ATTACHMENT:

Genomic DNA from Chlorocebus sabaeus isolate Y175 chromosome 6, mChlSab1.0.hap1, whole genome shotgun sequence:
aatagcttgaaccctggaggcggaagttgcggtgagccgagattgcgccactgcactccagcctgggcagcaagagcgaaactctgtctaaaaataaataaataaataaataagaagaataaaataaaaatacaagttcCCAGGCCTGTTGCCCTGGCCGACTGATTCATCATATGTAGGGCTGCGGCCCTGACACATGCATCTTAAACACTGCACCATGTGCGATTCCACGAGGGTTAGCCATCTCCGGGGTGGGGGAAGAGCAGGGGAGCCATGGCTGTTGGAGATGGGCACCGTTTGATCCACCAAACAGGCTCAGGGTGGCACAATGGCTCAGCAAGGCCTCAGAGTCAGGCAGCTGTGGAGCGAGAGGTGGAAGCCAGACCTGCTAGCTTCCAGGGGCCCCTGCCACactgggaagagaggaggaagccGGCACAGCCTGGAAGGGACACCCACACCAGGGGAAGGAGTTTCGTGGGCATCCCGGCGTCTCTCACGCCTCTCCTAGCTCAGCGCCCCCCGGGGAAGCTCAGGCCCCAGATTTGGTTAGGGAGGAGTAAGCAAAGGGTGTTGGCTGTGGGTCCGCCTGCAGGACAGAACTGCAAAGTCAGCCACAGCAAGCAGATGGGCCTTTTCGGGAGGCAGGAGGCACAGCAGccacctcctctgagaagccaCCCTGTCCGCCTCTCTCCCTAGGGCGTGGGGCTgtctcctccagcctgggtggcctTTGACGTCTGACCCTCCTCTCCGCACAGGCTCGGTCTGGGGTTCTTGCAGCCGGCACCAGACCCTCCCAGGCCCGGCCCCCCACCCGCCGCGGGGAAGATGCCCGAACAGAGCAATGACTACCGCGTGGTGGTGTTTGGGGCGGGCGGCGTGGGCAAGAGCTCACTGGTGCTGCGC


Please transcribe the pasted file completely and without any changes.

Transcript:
Genomic DNA from Chlorocebus sabaeus isolate Y175 chromosome 6, mChlSab1.0.hap1, whole genome shotgun sequence:
aatagcttgaaccctggaggcggaagttgcggtgagccgagattgcgccactgcactccagcctgggcagcaagagcgaaactctgtctaaaaataaataaataaataaataagaagaataaaataaaaatacaagttcCCAGGCCTGTTGCCCTGGCCGACTGATTCATCATATGTAGGGCTGCGGCCCTGACACATGCATCTTAAACACTGCACCATGTGCGATTCCACGAGGGTTAGCCATCTCCGGGGTGGGGGAAGAGCAGGGGAGCCATGGCTGTTGGAGATGGGCACCGTTTGATCCACCAAACAGGCTCAGGGTGGCACAATGGCTCAGCAAGGCCTCAGAGTCAGGCAGCTGTGGAGCGAGAGGTGGAAGCCAGACCTGCTAGCTTCCAGGGGCCCCTGCCACactgggaagagaggaggaagccGGCACAGCCTGGAAGGGACACCCACACCAGGGGAAGGAGTTTCGTGGGCATCCCGGCGTCTCTCACGCCTCTCCTAGCTCAGCGCCCCCCGGGGAAGCTCAGGCCCCAGATTTGGTTAGGGAGGAGTAAGCAAAGGGTGTTGGCTGTGGGTCCGCCTGCAGGACAGAACTGCAAAGTCAGCCACAGCAAGCAGATGGGCCTTTTCGGGAGGCAGGAGGCACAGCAGccacctcctctgagaagccaCCCTGTCCGCCTCTCTCCCTAGGGCGTGGGGCTgtctcctccagcctgggtggcctTTGACGTCTGACCCTCCTCTCCGCACAGGCTCGGTCTGGGGTTCTTGCAGCCGGCACCAGACCCTCCCAGGCCCGGCCCCCCACCCGCCGCGGGGAAGATGCCCGAACAGAGCAATGACTACCGCGTGGTGGTGTTTGGGGCGGGCGGCGTGGGCAAGAGCTCACTGGTGCTGCGC